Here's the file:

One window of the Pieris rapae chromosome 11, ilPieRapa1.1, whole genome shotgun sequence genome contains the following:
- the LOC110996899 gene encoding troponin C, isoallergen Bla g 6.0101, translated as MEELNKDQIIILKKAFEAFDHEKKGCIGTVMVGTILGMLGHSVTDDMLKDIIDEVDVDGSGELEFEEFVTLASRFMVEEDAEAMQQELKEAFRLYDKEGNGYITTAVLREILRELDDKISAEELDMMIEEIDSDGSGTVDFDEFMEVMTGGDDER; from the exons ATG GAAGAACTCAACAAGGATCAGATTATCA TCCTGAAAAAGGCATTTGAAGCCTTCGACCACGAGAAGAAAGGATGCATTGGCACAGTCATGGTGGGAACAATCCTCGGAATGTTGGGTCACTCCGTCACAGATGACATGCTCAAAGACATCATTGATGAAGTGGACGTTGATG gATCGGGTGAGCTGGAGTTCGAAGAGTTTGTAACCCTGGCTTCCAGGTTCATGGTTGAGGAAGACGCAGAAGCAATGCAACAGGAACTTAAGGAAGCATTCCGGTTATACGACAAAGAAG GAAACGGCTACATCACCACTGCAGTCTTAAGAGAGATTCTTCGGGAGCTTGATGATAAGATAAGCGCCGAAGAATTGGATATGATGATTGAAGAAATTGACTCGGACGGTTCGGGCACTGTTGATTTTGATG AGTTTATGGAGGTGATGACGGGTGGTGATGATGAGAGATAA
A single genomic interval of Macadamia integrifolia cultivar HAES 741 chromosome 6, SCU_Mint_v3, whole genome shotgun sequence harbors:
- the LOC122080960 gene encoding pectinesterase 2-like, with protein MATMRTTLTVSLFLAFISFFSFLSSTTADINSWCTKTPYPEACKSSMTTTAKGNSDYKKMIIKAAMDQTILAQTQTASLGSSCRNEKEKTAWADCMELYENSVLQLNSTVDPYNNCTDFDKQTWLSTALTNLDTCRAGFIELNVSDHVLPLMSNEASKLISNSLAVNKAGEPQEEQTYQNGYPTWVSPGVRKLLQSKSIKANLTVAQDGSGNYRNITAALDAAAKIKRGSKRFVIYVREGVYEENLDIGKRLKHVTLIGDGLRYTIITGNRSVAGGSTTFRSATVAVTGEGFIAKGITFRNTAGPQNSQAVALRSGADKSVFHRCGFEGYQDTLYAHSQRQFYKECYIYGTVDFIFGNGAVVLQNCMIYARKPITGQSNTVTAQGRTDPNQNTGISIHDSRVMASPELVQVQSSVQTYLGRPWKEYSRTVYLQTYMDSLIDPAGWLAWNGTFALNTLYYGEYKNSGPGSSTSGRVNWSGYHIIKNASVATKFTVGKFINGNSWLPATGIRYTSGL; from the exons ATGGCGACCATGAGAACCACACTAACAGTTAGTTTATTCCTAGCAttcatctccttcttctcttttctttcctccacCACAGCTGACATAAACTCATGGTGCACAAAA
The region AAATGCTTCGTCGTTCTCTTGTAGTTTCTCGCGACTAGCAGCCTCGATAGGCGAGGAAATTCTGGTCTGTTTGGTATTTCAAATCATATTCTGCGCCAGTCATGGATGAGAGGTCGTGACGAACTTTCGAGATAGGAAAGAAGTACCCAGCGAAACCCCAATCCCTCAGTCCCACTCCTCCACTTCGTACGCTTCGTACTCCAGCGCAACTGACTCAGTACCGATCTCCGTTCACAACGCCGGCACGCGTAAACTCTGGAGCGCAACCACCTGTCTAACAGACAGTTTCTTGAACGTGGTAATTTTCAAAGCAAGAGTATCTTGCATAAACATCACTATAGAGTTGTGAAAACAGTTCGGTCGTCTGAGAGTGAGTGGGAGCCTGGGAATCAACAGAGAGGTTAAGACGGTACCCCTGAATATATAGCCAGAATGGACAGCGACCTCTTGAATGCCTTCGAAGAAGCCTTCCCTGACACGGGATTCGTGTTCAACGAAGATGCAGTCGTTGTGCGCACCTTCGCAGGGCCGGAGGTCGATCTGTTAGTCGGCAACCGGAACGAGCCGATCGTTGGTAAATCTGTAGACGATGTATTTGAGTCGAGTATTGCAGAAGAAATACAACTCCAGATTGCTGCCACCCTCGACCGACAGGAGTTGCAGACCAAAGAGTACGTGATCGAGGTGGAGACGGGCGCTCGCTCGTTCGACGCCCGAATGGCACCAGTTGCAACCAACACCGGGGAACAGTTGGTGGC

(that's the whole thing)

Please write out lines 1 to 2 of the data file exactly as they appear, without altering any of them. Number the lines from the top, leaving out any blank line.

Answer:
One window of the Pieris rapae chromosome 11, ilPieRapa1.1, whole genome shotgun sequence genome contains the following:
- the LOC110996899 gene encoding troponin C, isoallergen Bla g 6.0101, translated as MEELNKDQIIILKKAFEAFDHEKKGCIGTVMVGTILGMLGHSVTDDMLKDIIDEVDVDGSGELEFEEFVTLASRFMVEEDAEAMQQELKEAFRLYDKEGNGYITTAVLREILRELDDKISAEELDMMIEEIDSDGSGTVDFDEFMEVMTGGDDER; from the exons ATG GAAGAACTCAACAAGGATCAGATTATCA TCCTGAAAAAGGCATTTGAAGCCTTCGACCACGAGAAGAAAGGATGCATTGGCACAGTCATGGTGGGAACAATCCTCGGAATGTTGGGTCACTCCGTCACAGATGACATGCTCAAAGACATCATTGATGAAGTGGACGTTGATG gATCGGGTGAGCTGGAGTTCGAAGAGTTTGTAACCCTGGCTTCCAGGTTCATGGTTGAGGAAGACGCAGAAGCAATGCAACAGGAACTTAAGGAAGCATTCCGGTTATACGACAAAGAAG GAAACGGCTACATCACCACTGCAGTCTTAAGAGAGATTCTTCGGGAGCTTGATGATAAGATAAGCGCCGAAGAATTGGATATGATGATTGAAGAAATTGACTCGGACGGTTCGGGCACTGTTGATTTTGATG AGTTTATGGAGGTGATGACGGGTGGTGATGATGAGAGATAA